On the night of March 19, in a government guest house in Sadiya, a town in Assam’s Tinsukia district, Congress leader Rahul Gandhi, Chhattisgarh chief minister Bhupesh Baghel and All India Congress Committee general secretary in-charge of Assam, Jitendra Singh, were engaged in a strategic discussion over the party’s campaign for the ongoing assembly election in the state. Later that night, Himanta Biswa Sarma, who was leading the BJP’s campaign, sat listening to the 30-minute-long conversation playing on a cell phone of one of his aides. A local Congress leader present at the guest house had secretly recorded the conversation. This incident reflects to what extent Sarma went to ensure a victory for the BJP, a party he joined after quitting the Congress in 2015. Rahul Gandhi had declined to make Sarma chief minister of Assam in place of the incumbent Tarun Gogoi at the time.
Six years after leaving the Congress, Sarma took oath as the 15th chief minister of Assam after delivering a second consecutive victory for the BJP in the state’s assembly poll. While a two-decade-long commitment to the Congress could not convince the party brass of his eligibility to helm the state, the BJP wised up to Sarma’s abilities within six years. More significantly, the BJP replaced the incumbent chief minister Sarbananda Sonowal, even though the party returned to power based on the performance of his government. This unprecedented move demonstrates the importance of Sarma not only in the politics of Assam and the Northeast, but also in the larger game plan of the BJP and its ‘ideological fountainhead’, the Rashtriya Swayamsevak Sangh (RSS).
The party realised that more than the Sonowal government’s performance, the driving force behind the BJP’s electoral victory was Sarma’s track record of almost 20 years as an efficient minister both in the Congress and BJP governments, along with his mastery at winning elections and in crisis management. As the health minister, he not only ramped up health infrastructure in the state by adding three new medical college hospitals—four more, including an AIIMS, are under construction—but also brought in several people-friendly measures, like making it mandatory for medical graduates to serve one year in rural areas for admission in PG courses. As education minister, Sarma introduced a transparent common written test in 2011 to recruit over 200,000 teachers.
But his superb management of the first wave of Covid last year gained him unparalleled popularity among the masses. He not only visited ICUs, crematoriums and quarantine centres across the state, but monitored every development and personally responded to every call for help through social media or over the phone. During the election campaign, people jostled to get a glimpse of Sarma, to touch him or take a selfie with him. And after a young girl wrote an emotional poem dedicated to him, in which she referred to him as “mama”, Sarma became the universal “mama” to Assam’s younger generation.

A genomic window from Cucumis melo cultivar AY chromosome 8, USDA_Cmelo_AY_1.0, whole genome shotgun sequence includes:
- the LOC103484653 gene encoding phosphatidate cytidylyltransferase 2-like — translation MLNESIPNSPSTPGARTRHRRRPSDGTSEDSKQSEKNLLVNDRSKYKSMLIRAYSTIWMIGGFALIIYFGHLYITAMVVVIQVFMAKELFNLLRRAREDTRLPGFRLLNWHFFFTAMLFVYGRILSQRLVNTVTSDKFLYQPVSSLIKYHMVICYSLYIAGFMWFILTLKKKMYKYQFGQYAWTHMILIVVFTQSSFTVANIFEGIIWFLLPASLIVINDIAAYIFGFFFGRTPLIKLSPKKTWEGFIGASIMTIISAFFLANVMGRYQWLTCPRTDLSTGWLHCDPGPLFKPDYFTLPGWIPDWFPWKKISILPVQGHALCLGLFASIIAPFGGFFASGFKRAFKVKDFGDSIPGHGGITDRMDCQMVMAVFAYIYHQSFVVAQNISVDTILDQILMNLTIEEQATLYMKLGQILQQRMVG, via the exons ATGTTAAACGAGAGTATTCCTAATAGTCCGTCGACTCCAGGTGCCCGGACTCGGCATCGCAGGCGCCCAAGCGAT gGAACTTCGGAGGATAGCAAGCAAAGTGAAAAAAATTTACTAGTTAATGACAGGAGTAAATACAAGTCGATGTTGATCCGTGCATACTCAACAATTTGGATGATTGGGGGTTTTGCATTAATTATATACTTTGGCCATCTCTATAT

The shrewd political leader, though, understands that such popularity can be short-lived. “If I make a mistake tomorrow, people will forget the past,” says Sarma. However, his political network and the loyalty of his followers within the party are secure. He may have been in the BJP for just six years, but his grip on the party organisation and personal equation with the RSS, which was initially wary of his style of functioning, is unmatched. He came to the BJP with 10 Congress MLAs, but on May 9, 45 of the 60 BJP MLAs in the state backed him for chief minister in place of Sonowal. “It’s because he believes in winning friends. He helps even those who have plotted against him. And for his loyalists, he can go to any extent to protect them, even at the cost of his own career,” says Pijush Hazarika, a minister in Sarma’s cabinet and his most trusted lieutenant for two decades.
Sarma also entered the RSS’s good books by showing unwavering commitment to its ideology. From being the most vocal supporter of the RSS-backed CAA (Citizenship Amendment Act), which provoked massive popular protest from Assamese citizens, to shutting down government-sponsored madrassas and taking a public stand against Miya poetry (written in a dialect spoken by immigrant Muslims), he did everything to impress the RSS brass. “He doesn’t take a personal stand. Whatever is the party position, Sarma remains committed to taking it to its logical conclusion. Besides, he is always accessible to every member and cadre of the BJP and RSS, even at odd hours,” says RSS leader Ram Madhav, who was instrumental in bringing Sarma to the BJP. Few are aware of the Sarma family’s long-time association with the RSS. As a teenager, he regularly visited RSS shakhas, while his elder brother’s education was supported by them. Unsurprisingly, right after taking oath as chief minister, Sarma visited the RSS office in Guwahati and held a meeting with the senior RSS leaders in the state.